But the other four, they're totally dealer's choice — and tournament organizers can approach those decisions many different ways.

Many tournament organizers choose to go the easy route, for immediate ticket sales. It's why, for instance, John Daly always used to be at the front of most lines when it came to sponsors exemptions. He often wasn't consistent enough to keep permanent touring status, but he was so popular with fans — he smokes and chugs Diet Coke, just like me! — that tournaments wanted him, bad.

Then there's the longer-term approach, extending invitations to some of the elite young players in the world, as a way of earning the equivalent of political capital — available for tapping into years down the road, when convenient.

An example here is the PGA Tour's John Deere Classic, never a big tournament for the big names. That tournament gave a young Spieth a sponsors exemption years ago, and that's paid off big-time as Spieth, grateful for that invitation as a youngster, has become one of the world's best sticks, and a three-time major winner. Spieth often returns to the tournament (and usually is the tournament's biggest name), like he did in 2015, despite the John Deere being the week before the British Open. That year, by the way, Spieth defeated Lake Orion's Tom Gillis in a playoff, denying Gillis his first PGA Tour victory.

And there's one other approach: Go local with the sponsors exemptions, because local folks have lots of friends and family, and those friends and family typically don't live far away — and they will buy tickets in bulks. This should be the anticipated route for the Rocket Mortgage Classic, given its significant local branding — "Area 3-1-3" on the course. Detroit's not coming back, it is back! Etc.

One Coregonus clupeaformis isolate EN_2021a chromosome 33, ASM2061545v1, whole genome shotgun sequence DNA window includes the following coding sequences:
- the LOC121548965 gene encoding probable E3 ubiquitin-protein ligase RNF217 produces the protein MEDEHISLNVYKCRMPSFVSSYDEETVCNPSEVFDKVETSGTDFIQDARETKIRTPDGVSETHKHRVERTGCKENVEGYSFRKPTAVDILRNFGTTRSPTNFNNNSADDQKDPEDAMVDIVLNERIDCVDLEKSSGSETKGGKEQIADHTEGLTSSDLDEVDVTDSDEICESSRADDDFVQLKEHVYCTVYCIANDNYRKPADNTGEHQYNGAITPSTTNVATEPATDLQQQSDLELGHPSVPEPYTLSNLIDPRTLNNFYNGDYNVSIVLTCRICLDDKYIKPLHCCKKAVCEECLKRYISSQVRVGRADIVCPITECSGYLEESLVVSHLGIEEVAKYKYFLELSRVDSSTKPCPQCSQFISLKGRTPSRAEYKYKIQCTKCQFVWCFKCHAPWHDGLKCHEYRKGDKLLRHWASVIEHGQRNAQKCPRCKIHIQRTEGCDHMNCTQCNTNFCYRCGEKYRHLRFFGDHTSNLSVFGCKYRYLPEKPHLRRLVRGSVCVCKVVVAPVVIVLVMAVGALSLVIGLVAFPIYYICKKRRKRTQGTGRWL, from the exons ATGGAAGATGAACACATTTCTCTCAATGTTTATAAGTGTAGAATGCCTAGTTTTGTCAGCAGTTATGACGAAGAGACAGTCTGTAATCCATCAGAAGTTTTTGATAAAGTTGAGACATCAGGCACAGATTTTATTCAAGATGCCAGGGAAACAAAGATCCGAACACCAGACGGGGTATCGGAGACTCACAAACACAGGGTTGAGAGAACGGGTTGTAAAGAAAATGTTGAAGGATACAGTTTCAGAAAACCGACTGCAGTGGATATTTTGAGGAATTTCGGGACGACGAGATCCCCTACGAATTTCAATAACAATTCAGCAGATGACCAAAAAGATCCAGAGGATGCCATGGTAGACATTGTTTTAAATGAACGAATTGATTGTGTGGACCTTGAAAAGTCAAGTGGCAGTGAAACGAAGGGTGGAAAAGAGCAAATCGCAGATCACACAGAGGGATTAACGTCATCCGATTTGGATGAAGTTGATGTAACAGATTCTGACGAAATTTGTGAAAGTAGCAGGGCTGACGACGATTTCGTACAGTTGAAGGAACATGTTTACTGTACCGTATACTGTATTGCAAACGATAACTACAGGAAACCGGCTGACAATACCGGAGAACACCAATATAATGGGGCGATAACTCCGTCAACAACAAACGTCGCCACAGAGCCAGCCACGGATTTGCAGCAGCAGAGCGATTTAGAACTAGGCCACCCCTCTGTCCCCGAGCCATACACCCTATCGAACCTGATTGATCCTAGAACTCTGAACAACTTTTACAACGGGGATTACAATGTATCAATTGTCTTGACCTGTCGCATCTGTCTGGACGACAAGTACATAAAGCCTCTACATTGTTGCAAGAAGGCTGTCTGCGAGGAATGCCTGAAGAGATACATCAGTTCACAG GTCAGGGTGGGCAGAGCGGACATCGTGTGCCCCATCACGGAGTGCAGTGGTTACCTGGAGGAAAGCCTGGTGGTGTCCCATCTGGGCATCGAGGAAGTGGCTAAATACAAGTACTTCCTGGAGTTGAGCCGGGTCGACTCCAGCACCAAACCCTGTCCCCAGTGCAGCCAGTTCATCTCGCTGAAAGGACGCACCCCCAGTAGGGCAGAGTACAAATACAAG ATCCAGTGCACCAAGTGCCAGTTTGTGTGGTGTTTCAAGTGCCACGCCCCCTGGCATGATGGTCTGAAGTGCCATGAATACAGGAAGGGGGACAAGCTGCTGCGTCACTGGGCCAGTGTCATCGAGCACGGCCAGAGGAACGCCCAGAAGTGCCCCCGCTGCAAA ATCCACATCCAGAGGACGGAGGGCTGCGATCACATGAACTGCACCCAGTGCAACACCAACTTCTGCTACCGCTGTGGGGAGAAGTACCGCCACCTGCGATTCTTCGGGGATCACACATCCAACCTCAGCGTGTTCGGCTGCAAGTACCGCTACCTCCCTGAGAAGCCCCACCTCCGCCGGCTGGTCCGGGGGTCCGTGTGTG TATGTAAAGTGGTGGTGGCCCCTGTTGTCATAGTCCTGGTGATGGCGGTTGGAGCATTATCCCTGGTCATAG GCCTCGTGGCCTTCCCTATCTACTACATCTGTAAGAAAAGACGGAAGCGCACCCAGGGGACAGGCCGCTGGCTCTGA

With the local theory in mind, here's four we would recommend to Langwell and company as they sort through the heaps of sponsors exemptions requests.

Nick Carlson: He burst onto the golf scene in the summer of 2016, when he stormed his way into the U.S. Amateur semifinals at Oakland Hills Country Club in Bloomfield Township. He began that week ranked in the 2,000s among world amateurs, and became the feel-good story of the week. He just recently graduated from the University of Michigan, and is embarking on his professional career.

Ben Cook: The Ferris State alumnus already should be in the Rocket Mortgage Classic field, as the real champion of last summer's Michigan PGA Championship (an obscure rule made him ineligible to actually take home the trophy, though he did at least get to collect the first-place check). He's coming off a respectable showing at the PGA Championship earlier this month.